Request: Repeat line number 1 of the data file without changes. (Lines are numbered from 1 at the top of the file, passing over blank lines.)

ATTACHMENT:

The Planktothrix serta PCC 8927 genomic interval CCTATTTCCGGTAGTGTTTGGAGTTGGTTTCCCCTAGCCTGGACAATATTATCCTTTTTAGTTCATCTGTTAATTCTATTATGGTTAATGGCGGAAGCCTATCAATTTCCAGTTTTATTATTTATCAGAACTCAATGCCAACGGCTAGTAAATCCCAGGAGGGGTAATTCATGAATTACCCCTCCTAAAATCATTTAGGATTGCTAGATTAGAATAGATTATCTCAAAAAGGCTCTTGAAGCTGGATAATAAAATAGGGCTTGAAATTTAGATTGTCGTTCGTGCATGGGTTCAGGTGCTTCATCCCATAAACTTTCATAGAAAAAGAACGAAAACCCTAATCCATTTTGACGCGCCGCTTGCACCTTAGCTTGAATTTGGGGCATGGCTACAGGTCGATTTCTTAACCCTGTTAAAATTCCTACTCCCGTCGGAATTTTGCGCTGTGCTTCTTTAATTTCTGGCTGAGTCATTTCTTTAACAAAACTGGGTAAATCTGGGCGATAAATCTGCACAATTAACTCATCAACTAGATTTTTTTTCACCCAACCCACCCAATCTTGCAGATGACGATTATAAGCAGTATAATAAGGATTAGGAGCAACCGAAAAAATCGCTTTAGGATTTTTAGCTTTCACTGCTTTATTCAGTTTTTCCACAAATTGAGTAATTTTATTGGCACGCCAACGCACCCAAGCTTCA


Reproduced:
The Planktothrix serta PCC 8927 genomic interval CCTATTTCCGGTAGTGTTTGGAGTTGGTTTCCCCTAGCCTGGACAATATTATCCTTTTTAGTTCATCTGTTAATTCTATTATGGTTAATGGCGGAAGCCTATCAATTTCCAGTTTTATTATTTATCAGAACTCAATGCCAACGGCTAGTAAATCCCAGGAGGGGTAATTCATGAATTACCCCTCCTAAAATCATTTAGGATTGCTAGATTAGAATAGATTATCTCAAAAAGGCTCTTGAAGCTGGATAATAAAATAGGGCTTGAAATTTAGATTGTCGTTCGTGCATGGGTTCAGGTGCTTCATCCCATAAACTTTCATAGAAAAAGAACGAAAACCCTAATCCATTTTGACGCGCCGCTTGCACCTTAGCTTGAATTTGGGGCATGGCTACAGGTCGATTTCTTAACCCTGTTAAAATTCCTACTCCCGTCGGAATTTTGCGCTGTGCTTCTTTAATTTCTGGCTGAGTCATTTCTTTAACAAAACTGGGTAAATCTGGGCGATAAATCTGCACAATTAACTCATCAACTAGATTTTTTTTCACCCAACCCACCCAATCTTGCAGATGACGATTATAAGCAGTATAATAAGGATTAGGAGCAACCGAAAAAATCGCTTTAGGATTTTTAGCTTTCACTGCTTTATTCAGTTTTTCCACAAATTGAGTAATTTTATTGGCACGCCAACGCACCCAAGCTTCA